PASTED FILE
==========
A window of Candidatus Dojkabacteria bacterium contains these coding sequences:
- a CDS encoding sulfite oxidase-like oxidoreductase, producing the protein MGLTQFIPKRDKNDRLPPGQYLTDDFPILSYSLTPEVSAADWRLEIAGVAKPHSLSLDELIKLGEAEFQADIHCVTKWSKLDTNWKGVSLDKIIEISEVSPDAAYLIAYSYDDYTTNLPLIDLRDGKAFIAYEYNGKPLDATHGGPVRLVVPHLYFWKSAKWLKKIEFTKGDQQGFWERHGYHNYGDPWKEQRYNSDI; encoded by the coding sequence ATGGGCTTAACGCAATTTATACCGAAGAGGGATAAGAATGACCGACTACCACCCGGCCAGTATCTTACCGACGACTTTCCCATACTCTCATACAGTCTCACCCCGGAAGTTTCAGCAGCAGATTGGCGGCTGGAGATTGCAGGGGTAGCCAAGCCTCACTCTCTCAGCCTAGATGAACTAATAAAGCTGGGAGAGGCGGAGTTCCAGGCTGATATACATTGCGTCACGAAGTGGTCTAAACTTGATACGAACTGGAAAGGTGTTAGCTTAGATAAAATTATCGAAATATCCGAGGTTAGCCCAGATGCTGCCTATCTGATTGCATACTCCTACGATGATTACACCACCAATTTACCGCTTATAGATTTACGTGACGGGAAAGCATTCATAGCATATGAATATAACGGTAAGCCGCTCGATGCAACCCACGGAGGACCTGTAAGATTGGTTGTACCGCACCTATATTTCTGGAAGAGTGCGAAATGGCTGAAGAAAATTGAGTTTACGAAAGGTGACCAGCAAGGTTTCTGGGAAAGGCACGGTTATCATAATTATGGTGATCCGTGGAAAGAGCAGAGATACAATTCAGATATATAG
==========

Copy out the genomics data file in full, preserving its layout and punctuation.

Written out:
A window of Candidatus Dojkabacteria bacterium contains these coding sequences:
- a CDS encoding sulfite oxidase-like oxidoreductase, producing the protein MGLTQFIPKRDKNDRLPPGQYLTDDFPILSYSLTPEVSAADWRLEIAGVAKPHSLSLDELIKLGEAEFQADIHCVTKWSKLDTNWKGVSLDKIIEISEVSPDAAYLIAYSYDDYTTNLPLIDLRDGKAFIAYEYNGKPLDATHGGPVRLVVPHLYFWKSAKWLKKIEFTKGDQQGFWERHGYHNYGDPWKEQRYNSDI; encoded by the coding sequence ATGGGCTTAACGCAATTTATACCGAAGAGGGATAAGAATGACCGACTACCACCCGGCCAGTATCTTACCGACGACTTTCCCATACTCTCATACAGTCTCACCCCGGAAGTTTCAGCAGCAGATTGGCGGCTGGAGATTGCAGGGGTAGCCAAGCCTCACTCTCTCAGCCTAGATGAACTAATAAAGCTGGGAGAGGCGGAGTTCCAGGCTGATATACATTGCGTCACGAAGTGGTCTAAACTTGATACGAACTGGAAAGGTGTTAGCTTAGATAAAATTATCGAAATATCCGAGGTTAGCCCAGATGCTGCCTATCTGATTGCATACTCCTACGATGATTACACCACCAATTTACCGCTTATAGATTTACGTGACGGGAAAGCATTCATAGCATATGAATATAACGGTAAGCCGCTCGATGCAACCCACGGAGGACCTGTAAGATTGGTTGTACCGCACCTATATTTCTGGAAGAGTGCGAAATGGCTGAAGAAAATTGAGTTTACGAAAGGTGACCAGCAAGGTTTCTGGGAAAGGCACGGTTATCATAATTATGGTGATCCGTGGAAAGAGCAGAGATACAATTCAGATATATAG